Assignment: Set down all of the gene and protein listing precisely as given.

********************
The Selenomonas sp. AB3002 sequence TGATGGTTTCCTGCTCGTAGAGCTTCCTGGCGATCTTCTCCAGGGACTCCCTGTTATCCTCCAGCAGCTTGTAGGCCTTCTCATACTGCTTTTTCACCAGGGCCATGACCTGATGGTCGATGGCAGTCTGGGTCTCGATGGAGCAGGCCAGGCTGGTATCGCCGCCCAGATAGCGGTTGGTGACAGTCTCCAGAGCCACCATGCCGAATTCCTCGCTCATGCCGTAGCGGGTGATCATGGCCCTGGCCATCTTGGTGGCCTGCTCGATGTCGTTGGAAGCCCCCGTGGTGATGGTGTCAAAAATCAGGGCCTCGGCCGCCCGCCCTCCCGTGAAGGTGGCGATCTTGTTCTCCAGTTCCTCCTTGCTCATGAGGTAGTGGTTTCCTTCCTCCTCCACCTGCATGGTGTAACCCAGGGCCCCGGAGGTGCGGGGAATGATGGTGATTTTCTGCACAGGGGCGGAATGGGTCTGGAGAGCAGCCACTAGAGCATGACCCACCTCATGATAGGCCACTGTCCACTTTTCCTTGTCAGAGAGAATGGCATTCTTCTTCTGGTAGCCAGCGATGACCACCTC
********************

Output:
The Selenomonas sp. AB3002 sequence TGATGGTTTCCTGCTCGTAGAGCTTCCTGGCGATCTTCTCCAGGGACTCCCTGTTATCCTCCAGCAGCTTGTAGGCCTTCTCATACTGCTTTTTCACCAGGGCCATGACCTGATGGTCGATGGCAGTCTGGGTCTCGATGGAGCAGGCCAGGCTGGTATCGCCGCCCAGATAGCGGTTGGTGACAGTCTCCAGAGCCACCATGCCGAATTCCTCGCTCATGCCGTAGCGGGTGATCATGGCCCTGGCCATCTTGGTGGCCTGCTCGATGTCGTTGGAAGCCCCCGTGGTGATGGTGTCAAAAATCAGGGCCTCGGCCGCCCGCCCTCCCGTGAAGGTGGCGATCTTGTTCTCCAGTTCCTCCTTGCTCATGAGGTAGTGGTTTCCTTCCTCCTCCACCTGCATGGTGTAACCCAGGGCCCCGGAGGTGCGGGGAATGATGGTGATTTTCTGCACAGGGGCGGAATGGGTCTGGAGAGCAGCCACTAGAGCATGACCCACCTCATGATAGGCCACTGTCCACTTTTCCTTGTCAGAGAGAATGGCATTCTTCTTCTGGTAGCCAGCGATGACCACCTC